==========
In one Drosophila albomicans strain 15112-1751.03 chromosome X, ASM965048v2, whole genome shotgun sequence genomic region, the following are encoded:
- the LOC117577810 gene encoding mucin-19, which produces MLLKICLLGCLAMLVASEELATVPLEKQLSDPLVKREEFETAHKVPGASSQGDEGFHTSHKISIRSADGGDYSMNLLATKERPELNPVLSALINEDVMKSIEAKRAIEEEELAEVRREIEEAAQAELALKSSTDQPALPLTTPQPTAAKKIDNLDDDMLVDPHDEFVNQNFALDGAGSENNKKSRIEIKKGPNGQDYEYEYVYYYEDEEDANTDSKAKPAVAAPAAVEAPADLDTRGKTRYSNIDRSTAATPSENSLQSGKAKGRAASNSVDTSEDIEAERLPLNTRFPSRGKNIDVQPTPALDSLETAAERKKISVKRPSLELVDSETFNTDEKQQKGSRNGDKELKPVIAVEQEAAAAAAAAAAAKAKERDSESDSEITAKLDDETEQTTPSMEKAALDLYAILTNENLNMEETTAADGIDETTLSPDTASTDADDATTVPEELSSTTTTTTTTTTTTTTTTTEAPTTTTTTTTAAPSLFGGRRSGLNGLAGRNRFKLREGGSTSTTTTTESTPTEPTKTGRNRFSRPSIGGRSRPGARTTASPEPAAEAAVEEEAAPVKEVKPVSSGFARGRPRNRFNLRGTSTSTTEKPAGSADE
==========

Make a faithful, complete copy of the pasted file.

In one Drosophila albomicans strain 15112-1751.03 chromosome X, ASM965048v2, whole genome shotgun sequence genomic region, the following are encoded:
- the LOC117577810 gene encoding mucin-19, which produces MLLKICLLGCLAMLVASEELATVPLEKQLSDPLVKREEFETAHKVPGASSQGDEGFHTSHKISIRSADGGDYSMNLLATKERPELNPVLSALINEDVMKSIEAKRAIEEEELAEVRREIEEAAQAELALKSSTDQPALPLTTPQPTAAKKIDNLDDDMLVDPHDEFVNQNFALDGAGSENNKKSRIEIKKGPNGQDYEYEYVYYYEDEEDANTDSKAKPAVAAPAAVEAPADLDTRGKTRYSNIDRSTAATPSENSLQSGKAKGRAASNSVDTSEDIEAERLPLNTRFPSRGKNIDVQPTPALDSLETAAERKKISVKRPSLELVDSETFNTDEKQQKGSRNGDKELKPVIAVEQEAAAAAAAAAAAKAKERDSESDSEITAKLDDETEQTTPSMEKAALDLYAILTNENLNMEETTAADGIDETTLSPDTASTDADDATTVPEELSSTTTTTTTTTTTTTTTTTEAPTTTTTTTTAAPSLFGGRRSGLNGLAGRNRFKLREGGSTSTTTTTESTPTEPTKTGRNRFSRPSIGGRSRPGARTTASPEPAAEAAVEEEAAPVKEVKPVSSGFARGRPRNRFNLRGTSTSTTEKPAGSADE